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Last Updated: Thursday, 20 December 2007, 16:51 GMT
Missing tug men search called off
Flying Phantom hull
The hull of the sunken tug became visible at low tide

The search for three crew members feared dead after a tug capsized in heavy fog on the River Clyde has been called off for the night.

The men are boat skipper Stephen Humphreys, 33, engineer Robert Cameron, 65, and crew member Eric Blackley, 57. All live in the west of Scotland.

A fourth man, aged 37, was pulled out of the river after being spotted in the water and was taken to hospital.

Clyde Coastguard said the search will resume at first light on Friday.

The Flying Phantom tug ran aground while towing a ship and capsized near Clydebank at 1810 GMT on Wednesday.

Rescue efforts for the remaining three crew members had been hampered by thick fog, with visibility at just 15m.

We still have no idea what went wrong and I would not like to speculate on the cause of this incident
Ian Plater
Clyde Coastguard

The temperature in the river fell to only 2.5C and survival time in the water, which has a depth of about 10m, was said to be between two-and-a-half and three hours.

Insp Louis Jeffrey, of Strathclyde Police, said earlier on Thursday that the search was now a recovery operation rather than a rescue.

He said: "Given the passage of time, the operation is now being treated as a recovery operation for practical policing purposes."

Mr Humphreys is from Greenock and Mr Blackley from Gourock, both Inverclyde. Mr Cameron is from Houston, in Renfrewshire.

Eric Blackley, Stephen Humphreys and Robert Cameron
Eric Blackley, Stephen Humphreys and Robert Cameron are missing

Two orange buoys marked the location of the sunken tug on the river near the former John Brown shipyard, close to the mouth of the River Cart.

Tugs and smaller vessels, including Glasgow City Council's St Mungo boat that normally cleans the river, searched in the shadow of the Titan crane.

Police officers in fluorescent jackets could be seen searching both sides of the river bank on Thursday while divers carried out a fingertip search of the tug in almost total darkness.

Clyde Coastguard sector manager Ian Plater confirmed that a number of vessels had resumed the search shortly after 0700 GMT on Thursday.

'Recovery phase'

He said: "Most of the units who took part in the search on Wednesday night came back at first light this morning.

"We are still in a recovery phase and we have deployed search teams up and down the river banks.

"We still have no idea what went wrong and I would not like to speculate on the cause of this incident."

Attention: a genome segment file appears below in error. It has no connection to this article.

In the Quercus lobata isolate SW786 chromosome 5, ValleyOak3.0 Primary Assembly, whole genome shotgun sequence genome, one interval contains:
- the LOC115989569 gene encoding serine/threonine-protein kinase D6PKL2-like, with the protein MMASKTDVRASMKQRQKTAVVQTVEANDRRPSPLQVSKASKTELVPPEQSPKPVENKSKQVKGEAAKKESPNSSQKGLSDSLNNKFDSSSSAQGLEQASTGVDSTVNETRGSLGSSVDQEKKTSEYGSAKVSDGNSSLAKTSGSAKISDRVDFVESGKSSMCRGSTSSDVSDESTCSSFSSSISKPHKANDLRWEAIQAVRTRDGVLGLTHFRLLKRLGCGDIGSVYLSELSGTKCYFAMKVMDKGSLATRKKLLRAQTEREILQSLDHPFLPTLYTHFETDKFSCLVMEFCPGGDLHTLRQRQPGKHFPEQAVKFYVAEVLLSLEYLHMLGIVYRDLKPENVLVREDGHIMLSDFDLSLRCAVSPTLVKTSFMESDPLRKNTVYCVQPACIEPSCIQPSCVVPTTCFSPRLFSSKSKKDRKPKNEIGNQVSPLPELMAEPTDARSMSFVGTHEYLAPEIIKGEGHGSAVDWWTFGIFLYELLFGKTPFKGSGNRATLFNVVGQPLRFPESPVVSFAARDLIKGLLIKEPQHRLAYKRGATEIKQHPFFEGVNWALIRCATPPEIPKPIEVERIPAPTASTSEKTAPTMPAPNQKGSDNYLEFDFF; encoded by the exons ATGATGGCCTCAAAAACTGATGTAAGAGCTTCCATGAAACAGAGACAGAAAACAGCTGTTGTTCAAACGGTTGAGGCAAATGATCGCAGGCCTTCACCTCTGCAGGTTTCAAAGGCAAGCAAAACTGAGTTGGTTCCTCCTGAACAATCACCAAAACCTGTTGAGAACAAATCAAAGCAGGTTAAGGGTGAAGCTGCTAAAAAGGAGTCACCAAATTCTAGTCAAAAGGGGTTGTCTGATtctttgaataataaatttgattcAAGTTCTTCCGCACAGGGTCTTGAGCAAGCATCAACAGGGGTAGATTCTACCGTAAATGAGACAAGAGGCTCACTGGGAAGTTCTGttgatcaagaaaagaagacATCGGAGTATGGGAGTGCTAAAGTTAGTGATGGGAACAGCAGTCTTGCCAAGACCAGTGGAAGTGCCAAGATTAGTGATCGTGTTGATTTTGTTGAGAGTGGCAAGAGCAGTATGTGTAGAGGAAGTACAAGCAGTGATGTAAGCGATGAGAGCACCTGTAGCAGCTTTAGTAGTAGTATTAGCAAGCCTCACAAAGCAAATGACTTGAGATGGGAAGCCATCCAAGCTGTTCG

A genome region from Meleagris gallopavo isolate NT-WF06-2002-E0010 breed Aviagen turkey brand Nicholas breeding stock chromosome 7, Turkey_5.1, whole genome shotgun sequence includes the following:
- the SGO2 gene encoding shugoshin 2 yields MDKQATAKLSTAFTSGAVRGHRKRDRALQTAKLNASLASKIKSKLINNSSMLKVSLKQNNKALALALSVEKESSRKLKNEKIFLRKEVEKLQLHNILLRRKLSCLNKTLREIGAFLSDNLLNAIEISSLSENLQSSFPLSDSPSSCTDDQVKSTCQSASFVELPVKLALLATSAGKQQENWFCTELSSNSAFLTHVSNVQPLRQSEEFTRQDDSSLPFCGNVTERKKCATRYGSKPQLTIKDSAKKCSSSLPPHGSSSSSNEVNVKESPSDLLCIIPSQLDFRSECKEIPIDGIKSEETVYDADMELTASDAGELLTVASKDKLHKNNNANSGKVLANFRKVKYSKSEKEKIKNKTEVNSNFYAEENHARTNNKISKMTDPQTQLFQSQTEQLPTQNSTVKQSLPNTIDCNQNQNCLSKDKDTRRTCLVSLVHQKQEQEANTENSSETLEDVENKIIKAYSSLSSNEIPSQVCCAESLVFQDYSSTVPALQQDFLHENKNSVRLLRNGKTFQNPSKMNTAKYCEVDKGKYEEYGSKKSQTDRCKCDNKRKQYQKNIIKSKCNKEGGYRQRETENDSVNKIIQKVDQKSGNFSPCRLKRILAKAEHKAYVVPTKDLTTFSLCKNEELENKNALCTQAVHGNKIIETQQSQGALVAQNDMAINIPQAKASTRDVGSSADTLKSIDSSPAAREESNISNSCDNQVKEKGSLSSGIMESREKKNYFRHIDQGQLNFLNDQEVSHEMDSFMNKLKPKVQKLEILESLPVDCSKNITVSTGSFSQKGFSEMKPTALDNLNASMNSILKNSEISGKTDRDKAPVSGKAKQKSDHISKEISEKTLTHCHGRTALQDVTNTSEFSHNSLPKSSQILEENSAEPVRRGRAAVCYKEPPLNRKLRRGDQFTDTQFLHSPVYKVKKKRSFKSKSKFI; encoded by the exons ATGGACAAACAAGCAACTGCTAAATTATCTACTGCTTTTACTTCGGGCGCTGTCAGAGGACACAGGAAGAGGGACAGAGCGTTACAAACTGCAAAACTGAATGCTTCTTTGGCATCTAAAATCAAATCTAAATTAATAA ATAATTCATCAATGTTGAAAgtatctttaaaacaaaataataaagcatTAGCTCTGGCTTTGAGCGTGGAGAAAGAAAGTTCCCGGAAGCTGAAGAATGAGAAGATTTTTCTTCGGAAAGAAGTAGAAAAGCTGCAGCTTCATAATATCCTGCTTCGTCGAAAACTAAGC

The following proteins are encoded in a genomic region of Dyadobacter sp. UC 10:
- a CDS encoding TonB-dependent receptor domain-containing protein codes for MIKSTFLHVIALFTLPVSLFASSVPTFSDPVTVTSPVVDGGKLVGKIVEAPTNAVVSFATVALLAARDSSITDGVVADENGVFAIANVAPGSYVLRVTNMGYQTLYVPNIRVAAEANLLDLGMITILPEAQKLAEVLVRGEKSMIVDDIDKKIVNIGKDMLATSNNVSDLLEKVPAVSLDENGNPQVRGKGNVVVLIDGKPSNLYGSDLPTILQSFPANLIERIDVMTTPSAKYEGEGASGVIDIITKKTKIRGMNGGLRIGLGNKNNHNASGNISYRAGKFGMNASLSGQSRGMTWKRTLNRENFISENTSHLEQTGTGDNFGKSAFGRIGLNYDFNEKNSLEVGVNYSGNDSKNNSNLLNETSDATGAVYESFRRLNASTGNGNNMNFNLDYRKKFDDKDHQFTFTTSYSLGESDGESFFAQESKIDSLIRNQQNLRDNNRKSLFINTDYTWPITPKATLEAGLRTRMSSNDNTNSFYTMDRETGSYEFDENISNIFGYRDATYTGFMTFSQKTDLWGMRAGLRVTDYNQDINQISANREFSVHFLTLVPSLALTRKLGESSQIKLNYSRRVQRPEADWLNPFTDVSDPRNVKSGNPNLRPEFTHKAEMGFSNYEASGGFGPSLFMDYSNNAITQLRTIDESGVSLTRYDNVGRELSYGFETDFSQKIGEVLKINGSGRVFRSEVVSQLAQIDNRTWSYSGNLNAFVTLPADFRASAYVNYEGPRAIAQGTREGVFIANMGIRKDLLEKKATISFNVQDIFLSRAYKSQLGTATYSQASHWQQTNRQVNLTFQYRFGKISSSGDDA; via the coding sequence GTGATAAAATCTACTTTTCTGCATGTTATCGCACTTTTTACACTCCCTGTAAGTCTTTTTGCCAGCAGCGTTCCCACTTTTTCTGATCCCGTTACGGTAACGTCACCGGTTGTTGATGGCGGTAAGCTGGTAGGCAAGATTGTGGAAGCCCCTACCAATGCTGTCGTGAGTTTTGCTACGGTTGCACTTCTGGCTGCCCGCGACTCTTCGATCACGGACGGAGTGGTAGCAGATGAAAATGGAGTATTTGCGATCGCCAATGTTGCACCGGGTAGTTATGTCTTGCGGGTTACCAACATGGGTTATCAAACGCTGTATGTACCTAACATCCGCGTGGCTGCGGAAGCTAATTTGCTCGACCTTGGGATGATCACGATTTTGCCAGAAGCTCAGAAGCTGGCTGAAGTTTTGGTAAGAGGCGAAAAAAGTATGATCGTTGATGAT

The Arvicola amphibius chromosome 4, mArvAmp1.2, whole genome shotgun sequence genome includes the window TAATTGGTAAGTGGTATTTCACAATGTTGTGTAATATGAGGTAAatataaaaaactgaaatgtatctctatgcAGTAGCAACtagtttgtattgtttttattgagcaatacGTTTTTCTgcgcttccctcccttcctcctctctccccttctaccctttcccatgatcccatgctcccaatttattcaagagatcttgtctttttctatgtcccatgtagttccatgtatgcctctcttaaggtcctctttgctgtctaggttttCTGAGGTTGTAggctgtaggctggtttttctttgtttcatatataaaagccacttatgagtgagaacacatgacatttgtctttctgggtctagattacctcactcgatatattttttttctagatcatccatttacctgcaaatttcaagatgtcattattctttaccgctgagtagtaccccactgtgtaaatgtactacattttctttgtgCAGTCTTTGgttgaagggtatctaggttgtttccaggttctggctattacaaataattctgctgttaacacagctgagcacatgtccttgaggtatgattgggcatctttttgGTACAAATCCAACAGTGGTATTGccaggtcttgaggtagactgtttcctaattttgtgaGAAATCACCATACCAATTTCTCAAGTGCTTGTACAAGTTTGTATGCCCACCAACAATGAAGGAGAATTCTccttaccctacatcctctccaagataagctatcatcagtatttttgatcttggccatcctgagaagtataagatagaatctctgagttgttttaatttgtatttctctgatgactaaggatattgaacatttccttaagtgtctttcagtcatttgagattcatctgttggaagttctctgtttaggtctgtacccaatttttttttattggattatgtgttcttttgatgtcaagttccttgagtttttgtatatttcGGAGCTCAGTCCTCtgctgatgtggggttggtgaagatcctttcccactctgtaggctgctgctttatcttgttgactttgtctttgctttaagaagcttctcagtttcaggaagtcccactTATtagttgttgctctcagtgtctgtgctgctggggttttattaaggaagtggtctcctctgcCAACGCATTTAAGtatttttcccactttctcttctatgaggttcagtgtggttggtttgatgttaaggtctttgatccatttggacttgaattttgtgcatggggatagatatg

Mr Plater said weather conditions on Thursday were "slightly better today but still extremely cold".

"Last night at midnight the water was just two degrees above freezing. It's probably not much more above that now," he added.

"We've far exceeded the survival time of anybody that was in the water last night. But with search and rescue we never say never."

The section of the river where the tug capsized has been closed to commercial shipping.

Flying Phantom towing the QE2 up the Clyde in September
The Flying Phantom helped tow the QE2 on the Clyde in September

Rescuers said a helicopter was unlikely to be drafted in to help with the search because of foggy conditions and the area's proximity to Glasgow Airport.

The alarm was raised when two community safety officers, Brian Torrie and Charlie Ayre, heard the fourth crew member shouting for help from the water and dialled 999.

Four coastguard rescue teams, three RNLI lifeboats and other boats joined the search along with Royal Navy and Strathclyde Police divers and Strathclyde Fire and Rescue.

The crewman who managed to swim for shore was rescued from the water by a passing boat and taken to the Western Infirmary in Glasgow for treatment, where his condition was described as "comfortable."

The Flying Phantom, which is owned by Danish firm Svitzer and based at Greenock, was on towing the Panama-registered bulk carrier Red Jasmine along with two other Svitzer tugs, the Mallaig and Warrior III.

It is understood no mayday call was sent out. The tug went down beside Rothesay Dock, near Clydebank College.

We are maintaining constant contact with the families of all four crew members and keeping them informed of all developments
James Curry
Svitzer managing director

A spokesman for port operators Clydeport said: "As part of normal procedure a full assessment, including examination of a detailed weather forecast, was undertaken prior to the movement of the Red Jasmine upriver."

The 124ft Flying Phantom was built in 1981 and has been operated by Svitzer since 2001.

The Flying Phantom was involved in a collision almost exactly seven years ago when it hit an Egyptian cargo vessel carrying 1,000 tonnes of fertiliser in thick fog. On that occasion its four-man crew was rescued by coastguard teams.

The incident happened on 28 December 2000 on the Clyde near Clydebank, close to the site where it capsized on Wednesday.

The tug helped guide the QE2 as it arrived at the Ocean Terminal on the Firth of Clyde in September.

Svitzer managing director James Curry said: "This has been a tragic accident. We are maintaining constant contact with the families of all four crew members and keeping them informed of all developments."

Svitzer UK will be carrying out its own investigation into the accident and said it would be co-operating fully with the Marine Accident Investigation Branch of the Department of Transport.

The Red Jasmine, which has a gross tonnage of 39,000 and was carrying maize and soya from Brazil, is a Panamanian-registered vessel. It docked safely at the King George V Dock a short time after the incident.

Tugs born and bred on River Clyde
20 Dec 07 |  Glasgow, Lanarkshire and West
From glory days to river tragedy
20 Dec 07 |  Glasgow, Lanarkshire and West

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